We first talked about Pope Francis in June 2013. Just a few months after he was elevated to the position. That meeting focused on the many problems facing Catholicism. In the pre-meeting post, I listed them as the:
- Need to reconcile Church doctrine and practice with the modern world without alienating Catholics in traditional societies that now make up the bulk of Church membership.
- Loss of moral authority stemming from the worldwide sexual abuse and cover-up scandals.
- De-Christianization in Western countries, especially in Europe and especially among young people.
- Loss of authority over American Catholics.
- Shortages of priests, nuns, and other church officials.
- Challenge in developing countries posed by other religions, particularly evangelical Christianity.
Certainly, no single pope could be expected to turn the tide against many of these long-term, structural problems. Also, the pope has limited freedom to make bold changes even if he wants to do so (opinions vary on how much fundamental change Francis really wants). Francis is constrained by the Vatican bureaucracy; the global network of Cardinals, Archbishops, and other Church officials; and public opinion of multiple laities all over the world.
Despite all of these obstacles, this pope has made a lot of bold moves and excited a lot of people with hints of broader reforms. I thought we could discuss some of these moves and what might and might not be coming.
I’ll try to sum up Francis’ biggest and most controversial actions to pen the meeting, assuming I’m able to do the reading. I think the Vatican is a great example of how hard it can be to make international organizations – even one that is not democratic – work.
DISCUSSION QUESTIONS –
- What have been Pope Francis’ biggest changes?
- How have others centers of power in the Church responded to Francis’ moves, and what does that say about the difficulties he faces?
- What changes has Francis signaled that he will NOT make?
- What will American Catholics think of Francis’ new-ish direction? Will it go far enough for them?
- The Catholic Church’s center of gravity is moving from Europe and North America to the global South. How will that change the Church? How does that constrain and empower Francis?
SUGGESTED BACKGROUND READING –
- PROBLEMS: Monday’s Mtg post June ‘13: Links to material on Catholicism’s biggest challenges and speculation on how Francis might govern.
- CONSTRAINTS: The pope is not the church! We should stop obsessing over who is pope.
- Who is Francis? A book review at the NYRB.
- The Pope’s “gentle revolution.” (Rolling Stone) Recommended
- He is embracing and accelerating the shift to the global South, which will revolutionize Catholicism.
- Francis’ views on sexuality are complex.
- He’s a revolutionary and it’s about time! Andrew Sullivan on the meaning of Francis. Long, but a must-read.
- CONSERVATIVE POV: Francis is a radical and is leading the Church astray from its traditional principles. (Douhat NYT)
Next Week: The Changing Definition of Whiteness.
The field of study is called “moral psychology.” It’s the study of why we have a moral sense and why we depart from our moral values sometimes and not at other times. Mike suggested we discuss a topic related to – but not equivalent to, necessarily, at least in my opinion – the basic questions moral psychologists try to answer: What does science tell us about “good” and “evil?”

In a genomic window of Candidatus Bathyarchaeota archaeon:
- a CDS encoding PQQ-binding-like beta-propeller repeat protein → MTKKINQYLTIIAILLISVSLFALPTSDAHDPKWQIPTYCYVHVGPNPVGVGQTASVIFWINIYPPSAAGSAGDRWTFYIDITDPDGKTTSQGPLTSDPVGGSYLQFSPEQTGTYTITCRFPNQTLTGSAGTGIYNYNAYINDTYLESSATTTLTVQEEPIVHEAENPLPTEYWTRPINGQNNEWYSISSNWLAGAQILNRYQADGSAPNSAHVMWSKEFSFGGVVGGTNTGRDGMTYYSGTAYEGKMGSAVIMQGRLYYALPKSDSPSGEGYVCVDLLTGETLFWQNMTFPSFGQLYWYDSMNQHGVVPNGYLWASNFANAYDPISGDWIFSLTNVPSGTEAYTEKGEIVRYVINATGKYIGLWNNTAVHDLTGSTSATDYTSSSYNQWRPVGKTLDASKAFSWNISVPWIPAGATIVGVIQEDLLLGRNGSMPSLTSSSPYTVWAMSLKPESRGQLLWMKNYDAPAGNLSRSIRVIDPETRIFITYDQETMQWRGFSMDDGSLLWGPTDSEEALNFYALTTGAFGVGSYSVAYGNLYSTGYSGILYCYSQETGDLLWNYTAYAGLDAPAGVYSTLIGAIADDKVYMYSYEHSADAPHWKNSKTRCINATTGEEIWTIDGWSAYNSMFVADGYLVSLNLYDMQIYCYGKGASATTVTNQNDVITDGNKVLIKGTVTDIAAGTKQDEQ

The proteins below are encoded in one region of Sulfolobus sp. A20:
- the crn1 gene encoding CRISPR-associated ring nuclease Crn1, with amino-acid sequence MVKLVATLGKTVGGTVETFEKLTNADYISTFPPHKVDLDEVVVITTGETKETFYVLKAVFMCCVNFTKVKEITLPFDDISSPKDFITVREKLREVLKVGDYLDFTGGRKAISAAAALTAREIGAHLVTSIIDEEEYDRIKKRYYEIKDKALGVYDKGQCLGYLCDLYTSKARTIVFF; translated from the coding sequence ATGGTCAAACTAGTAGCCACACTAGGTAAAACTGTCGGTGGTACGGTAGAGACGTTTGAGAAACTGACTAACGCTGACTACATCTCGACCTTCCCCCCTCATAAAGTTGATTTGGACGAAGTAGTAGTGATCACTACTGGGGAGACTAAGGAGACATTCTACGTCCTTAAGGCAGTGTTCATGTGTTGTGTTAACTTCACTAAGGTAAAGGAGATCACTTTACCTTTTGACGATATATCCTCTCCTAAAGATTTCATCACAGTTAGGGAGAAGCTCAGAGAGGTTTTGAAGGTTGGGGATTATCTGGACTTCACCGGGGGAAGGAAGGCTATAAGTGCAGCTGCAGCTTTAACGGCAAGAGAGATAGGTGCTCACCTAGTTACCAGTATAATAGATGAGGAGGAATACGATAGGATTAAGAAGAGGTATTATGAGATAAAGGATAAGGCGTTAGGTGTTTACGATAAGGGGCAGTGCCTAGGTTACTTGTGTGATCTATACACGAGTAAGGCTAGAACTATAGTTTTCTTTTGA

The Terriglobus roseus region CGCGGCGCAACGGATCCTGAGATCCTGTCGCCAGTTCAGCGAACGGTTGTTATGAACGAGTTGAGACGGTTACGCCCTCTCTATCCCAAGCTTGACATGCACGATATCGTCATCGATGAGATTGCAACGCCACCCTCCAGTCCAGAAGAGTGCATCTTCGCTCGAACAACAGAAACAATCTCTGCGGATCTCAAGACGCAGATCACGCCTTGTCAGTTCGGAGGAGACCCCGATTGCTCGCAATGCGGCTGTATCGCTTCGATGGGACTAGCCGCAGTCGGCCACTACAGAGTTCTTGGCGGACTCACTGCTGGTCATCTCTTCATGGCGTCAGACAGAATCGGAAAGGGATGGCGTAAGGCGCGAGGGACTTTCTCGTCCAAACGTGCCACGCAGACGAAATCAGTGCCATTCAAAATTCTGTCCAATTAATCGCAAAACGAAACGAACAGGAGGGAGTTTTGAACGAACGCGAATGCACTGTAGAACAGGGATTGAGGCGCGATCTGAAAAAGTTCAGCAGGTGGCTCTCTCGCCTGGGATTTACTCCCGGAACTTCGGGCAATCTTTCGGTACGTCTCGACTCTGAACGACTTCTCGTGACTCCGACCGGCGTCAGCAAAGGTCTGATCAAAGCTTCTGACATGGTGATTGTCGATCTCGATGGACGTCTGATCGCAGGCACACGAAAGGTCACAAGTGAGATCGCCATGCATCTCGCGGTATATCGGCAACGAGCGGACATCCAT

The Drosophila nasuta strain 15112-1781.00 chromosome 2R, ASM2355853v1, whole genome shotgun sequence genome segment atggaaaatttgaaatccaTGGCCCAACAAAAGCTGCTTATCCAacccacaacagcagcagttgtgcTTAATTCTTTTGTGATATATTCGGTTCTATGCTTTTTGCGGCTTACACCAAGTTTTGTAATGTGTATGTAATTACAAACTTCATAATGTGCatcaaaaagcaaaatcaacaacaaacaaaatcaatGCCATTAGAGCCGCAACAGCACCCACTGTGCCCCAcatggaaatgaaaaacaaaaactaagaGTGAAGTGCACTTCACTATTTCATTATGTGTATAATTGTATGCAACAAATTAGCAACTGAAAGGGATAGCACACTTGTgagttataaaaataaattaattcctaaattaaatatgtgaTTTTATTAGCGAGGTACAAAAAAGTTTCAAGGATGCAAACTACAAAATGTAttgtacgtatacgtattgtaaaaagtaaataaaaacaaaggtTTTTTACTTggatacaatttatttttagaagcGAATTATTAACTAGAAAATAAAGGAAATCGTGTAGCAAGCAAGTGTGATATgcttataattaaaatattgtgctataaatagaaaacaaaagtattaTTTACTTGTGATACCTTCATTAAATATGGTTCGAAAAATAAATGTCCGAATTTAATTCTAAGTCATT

I think they’re not the same because I’m assuming (I’m not sure, not my field) that moral psychology is like all science: It sets aside the idea of whether there is a supernatural force that shapes the natural world. If God or the devil is the source of our acts of good and evil, science cannot know that by definition, right? That is a matter for philosophy or religion, isn’t it?
Still, I like this topic precisely because it begs the question of whether good and evil, in both its individual and societal-level manifestations, can be understood by any one way of thinking about the world. I’m a little dubious that psychology or neurology or any –ology that we have now can fully explain human morality and behavior.
But, Mike had me read this very interesting book on the subject (Just Babies: The Origins of Good and Evil, by Paul Bloom.) Armed with at least a little knowledge now, I’m looking forward to our discussion and to Mike’s brief opening remarks.
A note on links this week. I found a bunch of stuff on the science of morality and linked to what seemed like good ones below. But, since I am an ignoramus on this subject, I cannot vouch for how mainstream or accepted the points-of-view are, or whether I am excluding any major points of view or key findings in the field.
SUGGESTED BACKGROUND READING –
- Philosophy is Out and moral psychology is In for explaining our morality.
- Just Babies reviewed by NYT.
- Six “surprising scientific findings on good and evil.” (Joshua Greene)
- Do babies have a sense of fairness? Yes.
- Has neuroscience proven that evil does not exist?
- Do genes make us good or evil? (Scientific American)
- Video! A 16-minute TED talk: “Our buggy (odd/contradictory) moral code.” (Dan Ariely)
Next Week: Is Pornography Changing Our Perceptions of Sexuality?
FYI, Gary’s Meeting of the Minds club has a new name (Philosophical Minds) and location. You can find that info, and the group’s current schedule through April 7., by clicking on the “Philosophical Minds” page, above.